Gibson serial numbers are notoriously worthless once you hit 1965. It’s not just that they started using the same numbers over and over again for the next ten years. It’s that the features of the guitars don’t always seem to follow the serial number chronology. Granted, it’s tough enough to figure out if the 335 you have (or want to buy) is a real 65, but once you’ve established that it is, you’ve only scratched the surface. 65’s come in more configurations than any other year. Whaddya mean? It’s a 335, isn’t it? Well, yeah, but there were so many changes made during that year that it’s like having two or three model years in a 12 month period.
The very first 65’s had a stop tail and all nickel parts. They were virtually identical to a late 64. They are also rare and expensive and priced like a 64. That’s the easy part. Where it gets tricky is right after they went to the trapeze. The first trap tails were also (other than the trapeze itself) pretty much the same as a late 64. Double line Klusons, nickel ABR-1 with no patent number, nickel covered patent number pickups and that big ol’ neck profile and wide nut. The only change beyond the tailpiece was the truss cover. Virtually all 64’s have the wide bevel and nearly all 65’s have the narrow bevel. Then, sometime in the Spring, things started to transition-by fits and starts and with no consistency whatever. It’s like they dumped a load of chrome parts into the nickel parts bin and stirred it around. The mix of nickel and chrome that followed defies logic. Some had one chrome pickup cover and one nickel. Chrome tailpieces and nickel bridges are pretty common. The nickel pickguard bracket seems to have lingered right into 66-they must have had a lot if them around. Nickel and chrome look somewhat alike when new so folks probably didn’t notice until years later when the nickel tarnished and the chrome didn’t. To make matters even more complicated, they changed the neck profile from a chunky carve with a wide 1 11/16″ nut to a slimmer carve with a 1 5/8″ nut for about a minute and then to a 1 9/16″ nut and a fairly slim profile.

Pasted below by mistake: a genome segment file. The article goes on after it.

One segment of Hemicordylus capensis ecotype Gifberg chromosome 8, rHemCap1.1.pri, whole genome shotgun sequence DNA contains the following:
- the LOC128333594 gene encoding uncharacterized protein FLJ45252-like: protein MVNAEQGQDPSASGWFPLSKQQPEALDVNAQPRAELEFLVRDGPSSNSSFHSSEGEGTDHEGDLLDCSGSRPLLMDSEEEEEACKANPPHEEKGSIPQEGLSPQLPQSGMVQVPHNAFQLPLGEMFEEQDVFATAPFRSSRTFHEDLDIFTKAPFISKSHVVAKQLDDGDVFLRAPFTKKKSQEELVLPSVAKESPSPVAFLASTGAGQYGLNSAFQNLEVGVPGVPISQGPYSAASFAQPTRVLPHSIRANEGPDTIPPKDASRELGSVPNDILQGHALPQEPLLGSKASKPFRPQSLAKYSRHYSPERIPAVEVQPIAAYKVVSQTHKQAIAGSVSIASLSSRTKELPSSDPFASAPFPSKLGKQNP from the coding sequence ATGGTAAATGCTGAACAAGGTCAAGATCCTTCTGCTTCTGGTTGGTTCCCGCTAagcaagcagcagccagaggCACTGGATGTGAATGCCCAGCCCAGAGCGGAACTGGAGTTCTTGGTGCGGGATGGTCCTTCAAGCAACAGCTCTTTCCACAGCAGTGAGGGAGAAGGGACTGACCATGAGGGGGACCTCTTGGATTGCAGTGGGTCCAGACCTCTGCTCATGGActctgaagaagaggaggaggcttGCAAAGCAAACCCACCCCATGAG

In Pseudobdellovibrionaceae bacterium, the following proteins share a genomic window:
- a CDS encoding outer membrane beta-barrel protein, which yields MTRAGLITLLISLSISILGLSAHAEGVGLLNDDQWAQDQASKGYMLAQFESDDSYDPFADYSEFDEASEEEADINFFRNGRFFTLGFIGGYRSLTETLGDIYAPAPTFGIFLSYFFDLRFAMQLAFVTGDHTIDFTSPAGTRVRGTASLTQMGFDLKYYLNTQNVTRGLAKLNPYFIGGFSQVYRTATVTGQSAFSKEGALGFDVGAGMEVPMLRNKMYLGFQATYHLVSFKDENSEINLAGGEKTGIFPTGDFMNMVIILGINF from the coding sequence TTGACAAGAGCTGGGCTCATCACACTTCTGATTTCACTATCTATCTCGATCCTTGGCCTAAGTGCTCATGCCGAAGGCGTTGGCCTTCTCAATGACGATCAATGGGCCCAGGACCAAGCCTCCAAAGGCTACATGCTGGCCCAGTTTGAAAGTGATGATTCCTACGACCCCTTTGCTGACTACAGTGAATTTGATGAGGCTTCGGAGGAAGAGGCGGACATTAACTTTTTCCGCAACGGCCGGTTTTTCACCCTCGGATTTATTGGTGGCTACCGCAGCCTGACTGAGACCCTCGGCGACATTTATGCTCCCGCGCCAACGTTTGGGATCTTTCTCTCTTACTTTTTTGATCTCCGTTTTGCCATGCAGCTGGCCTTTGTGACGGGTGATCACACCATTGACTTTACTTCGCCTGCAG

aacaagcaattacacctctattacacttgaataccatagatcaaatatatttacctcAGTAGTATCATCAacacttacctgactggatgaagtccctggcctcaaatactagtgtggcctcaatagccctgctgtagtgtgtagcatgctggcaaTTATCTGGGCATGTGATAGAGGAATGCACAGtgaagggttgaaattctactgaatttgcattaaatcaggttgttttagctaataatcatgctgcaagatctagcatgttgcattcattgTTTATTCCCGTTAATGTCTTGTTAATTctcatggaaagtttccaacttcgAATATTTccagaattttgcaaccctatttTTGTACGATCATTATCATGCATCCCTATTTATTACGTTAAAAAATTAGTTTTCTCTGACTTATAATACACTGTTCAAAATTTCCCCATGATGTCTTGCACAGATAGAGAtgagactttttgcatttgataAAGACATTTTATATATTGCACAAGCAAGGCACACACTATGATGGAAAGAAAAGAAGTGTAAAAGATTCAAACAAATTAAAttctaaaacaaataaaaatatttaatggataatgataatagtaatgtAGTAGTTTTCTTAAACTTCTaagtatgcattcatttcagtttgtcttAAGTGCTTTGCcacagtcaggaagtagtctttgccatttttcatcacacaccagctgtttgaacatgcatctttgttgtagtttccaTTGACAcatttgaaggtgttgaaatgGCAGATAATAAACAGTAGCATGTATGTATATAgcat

Not complicated enough for you? OK, how about the fact that there is no clear correlation between the changes and the serial numbers. My general rule for 65’s is that if the serial number is under 340xxx, then it’s bound to have some nickel parts and the bigger nut. I’ve had plenty of wide nut 65’s in the serial range of 250xxx to as late as 340xxx. I used to think around 329xxx was the start of the transition but I’m wrong. I have one in that range that is all chrome and the small nut. I would venture to guess that in the 329xxx range, it is possible to get a 1 11/16″ nut, a 1 5/8′ or a 1 9/16″ nut in any and all combinations of nickel and chrome. One other important note-no T-tops in 65. I know, everybody who is selling a t-top will tell you it’s a 65 but I’ve never seen one. The pre T is actually pretty consistent through 66 and into 67. I’ve seen them in 68 and even 69 when the t-top was well established.
The larger point is that when you’re looking into a 65, make sure you are getting what you think you are getting. Ask for a photo of the nut with a ruler next to it or better yet, calipers. Don’t just ask the seller to measure it. Most people can’t read a ruler. Look closely at the hardware. If nickel hardware is important to you, don’t ask the seller. Again, most folks can’t tell the difference between nickel and chrome. Ask if its tarnished. Look at the photos and see if its tarnished. And remember this-an early big neck wide nut trap tail 65 is worth up to $2000 more than a later narrow nut. The narrow nut 65 is going to sound just as good and can be a great bargain but you’ve got to be comfortable playing one.